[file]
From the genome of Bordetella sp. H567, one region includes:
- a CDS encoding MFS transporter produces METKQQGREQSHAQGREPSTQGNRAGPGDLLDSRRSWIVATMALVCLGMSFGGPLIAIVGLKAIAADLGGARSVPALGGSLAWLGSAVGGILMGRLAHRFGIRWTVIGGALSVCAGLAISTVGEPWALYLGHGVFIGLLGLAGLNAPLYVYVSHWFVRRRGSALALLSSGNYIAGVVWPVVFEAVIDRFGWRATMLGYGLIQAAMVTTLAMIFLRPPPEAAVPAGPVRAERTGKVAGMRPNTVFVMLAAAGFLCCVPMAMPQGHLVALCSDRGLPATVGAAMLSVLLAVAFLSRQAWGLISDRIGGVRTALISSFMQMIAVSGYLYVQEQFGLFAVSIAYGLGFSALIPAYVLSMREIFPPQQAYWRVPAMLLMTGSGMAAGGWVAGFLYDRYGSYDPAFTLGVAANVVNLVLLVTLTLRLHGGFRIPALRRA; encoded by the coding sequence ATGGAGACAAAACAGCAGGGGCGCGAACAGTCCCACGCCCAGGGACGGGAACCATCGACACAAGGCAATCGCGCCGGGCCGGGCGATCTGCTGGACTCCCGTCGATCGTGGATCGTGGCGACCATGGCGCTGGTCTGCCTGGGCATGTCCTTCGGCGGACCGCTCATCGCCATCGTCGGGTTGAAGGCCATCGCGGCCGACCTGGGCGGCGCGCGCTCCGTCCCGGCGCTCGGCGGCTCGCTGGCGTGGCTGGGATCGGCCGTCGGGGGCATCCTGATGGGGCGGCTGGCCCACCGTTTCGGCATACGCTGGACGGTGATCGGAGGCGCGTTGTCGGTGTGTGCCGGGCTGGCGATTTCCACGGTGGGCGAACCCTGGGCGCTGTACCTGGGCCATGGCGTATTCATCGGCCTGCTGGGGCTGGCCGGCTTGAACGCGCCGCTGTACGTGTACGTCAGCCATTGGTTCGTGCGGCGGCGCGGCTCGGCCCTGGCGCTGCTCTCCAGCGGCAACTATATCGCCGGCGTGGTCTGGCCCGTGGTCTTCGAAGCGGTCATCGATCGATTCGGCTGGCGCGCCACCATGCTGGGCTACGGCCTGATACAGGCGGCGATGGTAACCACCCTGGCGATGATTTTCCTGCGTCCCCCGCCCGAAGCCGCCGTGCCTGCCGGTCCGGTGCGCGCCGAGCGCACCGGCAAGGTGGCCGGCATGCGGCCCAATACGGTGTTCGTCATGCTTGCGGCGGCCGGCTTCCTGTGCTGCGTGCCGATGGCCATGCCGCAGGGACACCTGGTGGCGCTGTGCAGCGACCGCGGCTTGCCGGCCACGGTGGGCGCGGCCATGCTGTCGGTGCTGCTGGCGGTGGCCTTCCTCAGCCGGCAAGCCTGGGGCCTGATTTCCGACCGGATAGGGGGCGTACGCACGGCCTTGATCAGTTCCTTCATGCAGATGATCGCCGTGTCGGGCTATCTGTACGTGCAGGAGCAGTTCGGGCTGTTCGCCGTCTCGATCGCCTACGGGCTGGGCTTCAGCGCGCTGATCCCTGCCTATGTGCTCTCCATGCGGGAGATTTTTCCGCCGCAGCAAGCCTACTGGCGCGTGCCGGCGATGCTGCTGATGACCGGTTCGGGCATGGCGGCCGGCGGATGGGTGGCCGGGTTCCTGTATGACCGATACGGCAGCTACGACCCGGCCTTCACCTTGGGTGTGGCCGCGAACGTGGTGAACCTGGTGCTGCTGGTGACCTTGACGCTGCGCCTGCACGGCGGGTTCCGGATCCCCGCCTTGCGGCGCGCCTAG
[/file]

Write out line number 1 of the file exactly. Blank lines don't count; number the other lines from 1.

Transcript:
From the genome of Bordetella sp. H567, one region includes: